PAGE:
J. G. Martin.
Medford Mail, February 7, 1908, page 1

    J. G. Martin has a badly sprained ankle, caused from stepping off the narrow sidewalk into a thick patch of weeds that grows so luxuriously from each side of the streets. This is what a fellow generally gets in his pioneer days by being polite and modest to the ladies in giving them all the walk. In the future he will be a middle-of-the-road man if a collision is inevitable.
"Local and Personal," Medford Mail, July 31, 1908, page 5

J. G. Martin Writes Entertainingly of Trip Through Orchard Districts of the Rogue.

To the Editor:
    Last Sunday morning, October 21, by special invitation of Mr. and Mrs. Medley, late arrivals from Missouri, but recent converts to Rogue River Valley's balmy climate and the busy, attractive Medford, they insisted I should accompany them for a day of pleasure and sightseeing through the highways and byways of the rich, diversified farming and orchard section of the New Hope country on Snyder Creek, some 20 miles north of the county. Our trip was one of pleasure and surprising changes from start to finish, for the roads were smooth and hard and the day was one of those warmhearted and cheering autumn days that seldom, if ever, visits any other country save the Rogue River Valley, the land of sunshine, progress and plenty. My newly made friends and companions were delighted to see the broad, deep, swift, crystal waters of the famous Rogue River, with its big, toothsome silverside salmon cautiously sporting about, the envy and admiration of the passerby. We note, in crossing to the north side, the Modoc Orchard Company making extensive preparations for planting their 160 acres to fruit. A happy surprise was in store for us when we reached the base of Table Rock to note it being apparently so near from Medford and yet so far, dotted with such a variety of timber, with its base almost surrounded with extensive orchards, alfalfa fields, well-improved farms and modern surroundings, all tinged with the touch of autumn loveliness.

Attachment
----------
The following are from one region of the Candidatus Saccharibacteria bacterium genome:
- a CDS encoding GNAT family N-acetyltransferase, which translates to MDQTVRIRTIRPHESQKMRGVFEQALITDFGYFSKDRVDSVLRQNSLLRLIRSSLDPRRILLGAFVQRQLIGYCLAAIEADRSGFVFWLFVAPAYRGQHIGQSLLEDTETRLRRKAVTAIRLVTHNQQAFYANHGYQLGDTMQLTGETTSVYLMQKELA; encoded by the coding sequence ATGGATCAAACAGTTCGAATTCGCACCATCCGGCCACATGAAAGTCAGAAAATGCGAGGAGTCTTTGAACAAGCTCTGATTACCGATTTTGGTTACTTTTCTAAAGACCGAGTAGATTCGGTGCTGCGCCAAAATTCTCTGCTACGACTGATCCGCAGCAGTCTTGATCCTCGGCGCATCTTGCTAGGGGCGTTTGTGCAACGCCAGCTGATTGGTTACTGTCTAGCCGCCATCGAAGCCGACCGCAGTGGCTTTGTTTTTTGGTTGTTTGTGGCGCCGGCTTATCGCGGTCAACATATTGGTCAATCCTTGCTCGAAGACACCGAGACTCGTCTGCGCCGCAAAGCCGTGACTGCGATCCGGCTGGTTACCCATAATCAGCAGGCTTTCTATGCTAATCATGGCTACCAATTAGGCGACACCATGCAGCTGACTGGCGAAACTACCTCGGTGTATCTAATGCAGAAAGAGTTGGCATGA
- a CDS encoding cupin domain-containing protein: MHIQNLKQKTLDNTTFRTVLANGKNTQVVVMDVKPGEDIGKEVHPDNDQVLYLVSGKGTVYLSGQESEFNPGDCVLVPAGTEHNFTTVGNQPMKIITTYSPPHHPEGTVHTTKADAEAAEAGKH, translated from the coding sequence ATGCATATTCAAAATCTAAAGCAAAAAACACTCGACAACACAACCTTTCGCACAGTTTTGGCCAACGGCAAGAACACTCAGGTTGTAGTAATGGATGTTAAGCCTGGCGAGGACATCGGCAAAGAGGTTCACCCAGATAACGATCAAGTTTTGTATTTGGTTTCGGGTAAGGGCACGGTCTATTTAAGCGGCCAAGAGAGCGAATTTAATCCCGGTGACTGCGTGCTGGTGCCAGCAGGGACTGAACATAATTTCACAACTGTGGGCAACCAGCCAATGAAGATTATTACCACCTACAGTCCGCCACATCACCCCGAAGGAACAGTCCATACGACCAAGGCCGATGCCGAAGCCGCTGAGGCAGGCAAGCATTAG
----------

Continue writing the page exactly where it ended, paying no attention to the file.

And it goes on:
Although it was Sunday, many fields were dotted with teams, plowing and seeding, while [in] other newly sown fields grain was up, covering the ground with a bright promise. Many fields and gardens were still carpeted with huge pumpkins, watermelons and big ears of yellow corn still hanging, with fat porkers in evidence to prove the productiveness of the northern part of our rich county, so long isolated by distance from the rapid changes in real estate.